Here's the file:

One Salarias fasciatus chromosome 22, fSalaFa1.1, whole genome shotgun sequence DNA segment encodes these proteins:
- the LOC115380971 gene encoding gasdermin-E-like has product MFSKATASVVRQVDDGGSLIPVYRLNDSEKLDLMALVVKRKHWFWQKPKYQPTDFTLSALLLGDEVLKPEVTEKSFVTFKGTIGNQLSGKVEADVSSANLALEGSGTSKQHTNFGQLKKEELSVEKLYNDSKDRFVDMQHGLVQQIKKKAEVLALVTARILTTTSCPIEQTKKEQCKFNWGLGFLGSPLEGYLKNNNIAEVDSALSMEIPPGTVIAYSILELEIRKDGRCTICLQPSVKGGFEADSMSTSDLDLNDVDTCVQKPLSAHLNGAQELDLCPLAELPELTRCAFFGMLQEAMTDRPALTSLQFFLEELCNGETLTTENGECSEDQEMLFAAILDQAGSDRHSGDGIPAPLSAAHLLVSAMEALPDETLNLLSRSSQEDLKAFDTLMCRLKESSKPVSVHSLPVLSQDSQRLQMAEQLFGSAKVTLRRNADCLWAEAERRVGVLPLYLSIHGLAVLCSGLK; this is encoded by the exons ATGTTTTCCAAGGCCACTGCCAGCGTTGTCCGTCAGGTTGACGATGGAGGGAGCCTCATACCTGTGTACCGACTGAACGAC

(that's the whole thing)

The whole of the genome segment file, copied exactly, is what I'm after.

One Salarias fasciatus chromosome 22, fSalaFa1.1, whole genome shotgun sequence DNA segment encodes these proteins:
- the LOC115380971 gene encoding gasdermin-E-like has product MFSKATASVVRQVDDGGSLIPVYRLNDSEKLDLMALVVKRKHWFWQKPKYQPTDFTLSALLLGDEVLKPEVTEKSFVTFKGTIGNQLSGKVEADVSSANLALEGSGTSKQHTNFGQLKKEELSVEKLYNDSKDRFVDMQHGLVQQIKKKAEVLALVTARILTTTSCPIEQTKKEQCKFNWGLGFLGSPLEGYLKNNNIAEVDSALSMEIPPGTVIAYSILELEIRKDGRCTICLQPSVKGGFEADSMSTSDLDLNDVDTCVQKPLSAHLNGAQELDLCPLAELPELTRCAFFGMLQEAMTDRPALTSLQFFLEELCNGETLTTENGECSEDQEMLFAAILDQAGSDRHSGDGIPAPLSAAHLLVSAMEALPDETLNLLSRSSQEDLKAFDTLMCRLKESSKPVSVHSLPVLSQDSQRLQMAEQLFGSAKVTLRRNADCLWAEAERRVGVLPLYLSIHGLAVLCSGLK; this is encoded by the exons ATGTTTTCCAAGGCCACTGCCAGCGTTGTCCGTCAGGTTGACGATGGAGGGAGCCTCATACCTGTGTACCGACTGAACGAC